Article courtesy of Science

Work challenges popular idea that breeds have specific, reliable behaviors

When Kathleen Morrill was 12, she decided she needed a puppy. Not just any puppy—a pint-size papillon with a black button nose and bushy, perky ears. When her parents resisted, “I turned on the waterworks,” laughs Morrill, now a graduate student at the University of Massachusetts, Worcester. And so, the family ended up with its first dog—a 2-month-old pup she named Tod.

Tod was registered with the American Kennel Club (AKC), whose website describes his breed as “curious” and “friendly” with a “hardy constitution.” But the puppy was shy and scared of strangers, and he developed separation anxiety as he aged. When Morrill’s family got another papillon, Rosie, a year later, she was entirely different: bold, outgoing, and adoring of all people. “Breed can be important,” Morrill says, “but it’s not the full picture of a dog’s behavior.”

Now, she has the science to back that up. In a new study, Morrill and her colleagues show that almost none of the behaviors we associate with dog breeds—from lovable Labradors to pugnacious pit bulls—are hard-wired. Aside from a few ancient traits, environment seems to play a much larger role than pedigree.

“It’s a major advance in how we think about dog behavior,” says Elaine Ostrander, an expert in canine genetics at the U.S. National Human Genome Research Institute who was not involved with the work. “No breed owns any particular trait.”

Morrill wanted to better understand whether behavioral issues such as aggression and obsessive compulsive disorder in dogs are genetic or environmental. “If they are more prominent in particular breeds,” she says, “that hints they may be genetic.”

Previous work had found some genetic relationships between breed and behavior, but it looked at averages across breeds rather than comparing individual dogs. So Morrill and her colleagues harnessed her lab’s own database, Darwin’s Ark, which has collected survey and genetic data on thousands of dogs across the United States since 2015. Owners answer more than 100 questions—ranging from how friendly their pups are with strangers to whether they like to chase squirrels—and then send in a cheek swab for DNA sequencing.

When it came to physical traits, such as size and floppy ears, genes ruled. At least 80% of a dog’s appearance can be tied to its DNA, the team found.

Behavior was another story. Less than one-quarter of the differences in personality from dog to dog could be explained by genetics. Some behaviors, like retrieving objects and human sociability, were more heritable. The researchers speculate that retrieving may have helped dogs’ wolf ancestors hunt, and that humans likely selected for friendly pooches in the early days of dog domestication.

But most behaviors did not have a strong genetic component, including playfulness around other dogs and (yes, it was in the survey) whether a dog circles before it defecates. “That probably has a lot more to do with where you take your dog to poop,” says Elinor Karlsson, director of vertebrate genomics at the Broad Institute, who oversaw the study.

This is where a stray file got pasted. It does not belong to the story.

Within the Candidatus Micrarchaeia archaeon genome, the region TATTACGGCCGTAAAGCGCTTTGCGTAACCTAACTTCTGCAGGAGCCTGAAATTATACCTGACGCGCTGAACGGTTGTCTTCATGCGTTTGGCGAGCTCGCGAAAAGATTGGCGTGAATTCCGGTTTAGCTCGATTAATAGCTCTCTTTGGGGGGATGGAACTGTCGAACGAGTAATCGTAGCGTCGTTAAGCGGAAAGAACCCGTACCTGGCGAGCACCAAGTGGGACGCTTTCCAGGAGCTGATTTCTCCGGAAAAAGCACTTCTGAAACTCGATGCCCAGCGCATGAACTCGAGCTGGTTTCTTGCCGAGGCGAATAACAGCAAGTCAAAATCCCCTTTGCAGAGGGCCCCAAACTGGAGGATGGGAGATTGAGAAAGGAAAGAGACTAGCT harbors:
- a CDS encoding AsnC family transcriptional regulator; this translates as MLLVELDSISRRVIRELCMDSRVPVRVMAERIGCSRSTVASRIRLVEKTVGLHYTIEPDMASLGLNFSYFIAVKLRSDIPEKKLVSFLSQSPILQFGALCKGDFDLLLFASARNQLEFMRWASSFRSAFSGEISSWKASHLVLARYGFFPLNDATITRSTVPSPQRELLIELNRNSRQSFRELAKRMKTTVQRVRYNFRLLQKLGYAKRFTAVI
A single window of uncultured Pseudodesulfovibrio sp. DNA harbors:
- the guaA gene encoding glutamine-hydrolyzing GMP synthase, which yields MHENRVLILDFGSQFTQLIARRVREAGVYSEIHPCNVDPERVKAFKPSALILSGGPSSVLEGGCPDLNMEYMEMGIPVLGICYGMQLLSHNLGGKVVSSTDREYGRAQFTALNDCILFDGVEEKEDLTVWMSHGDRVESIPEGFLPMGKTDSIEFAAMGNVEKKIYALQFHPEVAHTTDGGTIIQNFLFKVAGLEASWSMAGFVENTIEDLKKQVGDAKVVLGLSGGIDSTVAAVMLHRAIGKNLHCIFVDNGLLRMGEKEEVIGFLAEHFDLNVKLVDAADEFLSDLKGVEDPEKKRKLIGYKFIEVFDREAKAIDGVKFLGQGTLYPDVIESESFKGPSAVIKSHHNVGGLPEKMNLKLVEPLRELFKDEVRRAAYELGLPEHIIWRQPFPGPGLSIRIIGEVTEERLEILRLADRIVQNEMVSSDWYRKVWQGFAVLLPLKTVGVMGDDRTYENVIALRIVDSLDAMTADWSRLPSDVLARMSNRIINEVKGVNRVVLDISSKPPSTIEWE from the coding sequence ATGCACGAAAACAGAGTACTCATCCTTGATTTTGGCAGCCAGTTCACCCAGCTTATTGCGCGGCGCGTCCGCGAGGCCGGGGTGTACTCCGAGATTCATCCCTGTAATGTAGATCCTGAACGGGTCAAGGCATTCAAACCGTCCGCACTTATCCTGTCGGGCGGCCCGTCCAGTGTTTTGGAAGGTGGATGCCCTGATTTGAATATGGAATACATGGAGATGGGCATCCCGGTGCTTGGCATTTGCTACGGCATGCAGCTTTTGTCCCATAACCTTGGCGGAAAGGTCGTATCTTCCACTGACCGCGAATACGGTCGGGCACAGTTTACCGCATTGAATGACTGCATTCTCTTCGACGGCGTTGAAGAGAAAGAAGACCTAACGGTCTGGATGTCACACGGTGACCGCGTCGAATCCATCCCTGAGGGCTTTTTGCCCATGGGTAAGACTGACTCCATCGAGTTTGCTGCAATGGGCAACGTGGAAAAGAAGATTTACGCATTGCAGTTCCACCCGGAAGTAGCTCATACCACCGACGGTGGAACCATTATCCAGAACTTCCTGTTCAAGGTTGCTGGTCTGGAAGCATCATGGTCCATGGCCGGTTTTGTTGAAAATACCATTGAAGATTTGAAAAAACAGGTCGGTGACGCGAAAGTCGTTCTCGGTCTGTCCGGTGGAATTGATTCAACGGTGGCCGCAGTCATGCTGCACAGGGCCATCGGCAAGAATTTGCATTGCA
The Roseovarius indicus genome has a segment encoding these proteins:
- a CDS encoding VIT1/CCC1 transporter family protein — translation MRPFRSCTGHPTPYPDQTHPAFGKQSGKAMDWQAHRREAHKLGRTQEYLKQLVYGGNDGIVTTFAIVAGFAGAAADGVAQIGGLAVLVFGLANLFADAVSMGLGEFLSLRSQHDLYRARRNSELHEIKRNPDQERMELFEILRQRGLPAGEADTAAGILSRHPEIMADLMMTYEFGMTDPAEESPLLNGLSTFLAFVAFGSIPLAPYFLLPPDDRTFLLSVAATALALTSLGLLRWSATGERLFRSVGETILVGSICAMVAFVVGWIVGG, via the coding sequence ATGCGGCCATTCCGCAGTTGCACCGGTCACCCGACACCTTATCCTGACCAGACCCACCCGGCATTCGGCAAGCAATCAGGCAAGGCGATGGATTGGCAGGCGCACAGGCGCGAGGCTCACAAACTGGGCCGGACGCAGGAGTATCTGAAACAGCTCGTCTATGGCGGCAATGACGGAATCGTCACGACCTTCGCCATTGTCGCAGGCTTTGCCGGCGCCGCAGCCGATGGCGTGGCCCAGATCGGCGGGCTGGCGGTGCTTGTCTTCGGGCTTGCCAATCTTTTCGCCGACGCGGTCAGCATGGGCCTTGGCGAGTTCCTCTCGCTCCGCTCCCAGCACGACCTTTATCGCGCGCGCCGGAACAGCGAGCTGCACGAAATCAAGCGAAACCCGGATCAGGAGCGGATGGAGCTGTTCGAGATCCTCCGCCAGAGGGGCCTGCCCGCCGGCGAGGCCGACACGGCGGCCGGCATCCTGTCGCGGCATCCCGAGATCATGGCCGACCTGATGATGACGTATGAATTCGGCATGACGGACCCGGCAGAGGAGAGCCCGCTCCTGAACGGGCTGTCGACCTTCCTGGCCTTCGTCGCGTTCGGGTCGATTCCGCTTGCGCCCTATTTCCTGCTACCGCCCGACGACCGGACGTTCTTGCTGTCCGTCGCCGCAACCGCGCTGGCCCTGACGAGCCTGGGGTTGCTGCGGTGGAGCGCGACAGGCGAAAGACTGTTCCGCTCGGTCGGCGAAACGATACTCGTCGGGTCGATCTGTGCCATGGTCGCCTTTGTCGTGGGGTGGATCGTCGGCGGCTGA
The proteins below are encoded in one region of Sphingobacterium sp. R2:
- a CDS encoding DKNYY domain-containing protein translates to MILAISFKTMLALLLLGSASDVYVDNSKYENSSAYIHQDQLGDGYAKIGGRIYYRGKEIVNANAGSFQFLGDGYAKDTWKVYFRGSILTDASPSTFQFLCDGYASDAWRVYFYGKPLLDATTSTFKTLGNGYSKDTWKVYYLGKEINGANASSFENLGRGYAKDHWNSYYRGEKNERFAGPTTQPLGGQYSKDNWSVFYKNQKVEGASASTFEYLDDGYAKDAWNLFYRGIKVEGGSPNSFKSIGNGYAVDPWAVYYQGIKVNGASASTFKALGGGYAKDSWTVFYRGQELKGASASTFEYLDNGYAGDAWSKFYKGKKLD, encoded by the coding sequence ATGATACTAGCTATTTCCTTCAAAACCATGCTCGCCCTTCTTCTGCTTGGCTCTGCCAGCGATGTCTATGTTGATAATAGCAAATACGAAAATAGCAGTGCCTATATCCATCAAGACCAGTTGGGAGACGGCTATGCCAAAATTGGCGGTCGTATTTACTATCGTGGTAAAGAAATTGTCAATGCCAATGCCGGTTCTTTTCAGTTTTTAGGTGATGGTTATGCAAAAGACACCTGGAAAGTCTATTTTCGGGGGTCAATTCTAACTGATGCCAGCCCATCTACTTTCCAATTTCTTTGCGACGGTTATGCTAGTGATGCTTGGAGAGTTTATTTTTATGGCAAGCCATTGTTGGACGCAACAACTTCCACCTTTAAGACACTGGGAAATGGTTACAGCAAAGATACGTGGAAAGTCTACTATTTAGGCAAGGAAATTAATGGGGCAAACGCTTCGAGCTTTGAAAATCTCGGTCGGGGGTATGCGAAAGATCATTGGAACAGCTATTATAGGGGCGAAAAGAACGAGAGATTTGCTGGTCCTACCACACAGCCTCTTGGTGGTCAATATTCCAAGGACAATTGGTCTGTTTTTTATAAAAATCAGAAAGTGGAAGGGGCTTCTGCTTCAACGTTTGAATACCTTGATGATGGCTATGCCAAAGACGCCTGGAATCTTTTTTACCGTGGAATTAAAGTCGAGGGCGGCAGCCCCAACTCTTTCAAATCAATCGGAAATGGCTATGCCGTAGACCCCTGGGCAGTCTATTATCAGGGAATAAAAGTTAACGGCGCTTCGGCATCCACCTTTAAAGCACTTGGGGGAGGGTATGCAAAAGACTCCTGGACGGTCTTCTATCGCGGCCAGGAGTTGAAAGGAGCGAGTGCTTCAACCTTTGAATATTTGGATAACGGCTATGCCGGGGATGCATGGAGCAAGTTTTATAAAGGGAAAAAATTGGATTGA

And when it came to dog breeds, personality varied widely within the same pedigree. Labradors could be loving or standoffish. German shepherds, easy to train—or impossibly headstrong. Just 9%, on average, of the personality differences between pups were related to their breed, the team reports today in Science.

Some breeds even defied their stereotypes. Pit bulls, for example, (though not an official AKC breed) were not more aggressive than other dogs, despite their reputation in some quarters as dangerous. The results, Karlsson says, “match what the dog world has told us”—that the behavior of these animals is shaped by their environment, not their breed.

The bottom line, she says: If you’re looking for a dog with a specific personality, “you shouldn’t shop out of a catalog. Each dog is an individual.” (A website the team set up shows just how hard it is to know what you might get.)

Personalities aside, most breeds do have a distinct look—probably because breeding for appearance is much easier than breeding for behavior, says Adam Boyko, an expert on canine genetics at Cornell University who was not involved with the work. Breeding for behavior could also have drawbacks, he says. “Anything that changes a brain pattern that much is probably going to have negative effects in other areas.”

Still, after decades of treating, showing, and judging countless breeds, AKC’s chief veterinary officer, Jerry Klein, disputes the study’s conclusions. “I think most dogs conform to the personality standard of their breed,” he says. Purportedly older breeds, he says, such as Tibetan mastiffs and basenjis—few of which were enrolled in the study—may have more hardwired personalities because they’ve been around longer.

Klein also contends that if the researchers look beyond breed to classes of dogs—such as sporting dogs (which include a variety of spaniels) and scent hounds (such as basset hounds and beagles)—they would find their behaviors are more similar to each other than they are to other dogs. “It’s not as simple as just the breeds.”

If nothing else, Morrill hopes the work will unlock fresh insights into doggo personality. The team found 11 new DNA regions tied to behavior, including one for howling and another for sociability; in humans, these regions are related to language and long-term memory, respectively. Those might one day help scientists treat neurological conditions in both pups and people, she says.

Tod died a few months ago, just shy of his 15th birthday. He became more confident as he got older, something Morrill credits to Rosie’s reassuring presence. His personality wasn’t tied to his breed—and it also wasn’t fixed, she says. “Dogs, like people, can change over time.”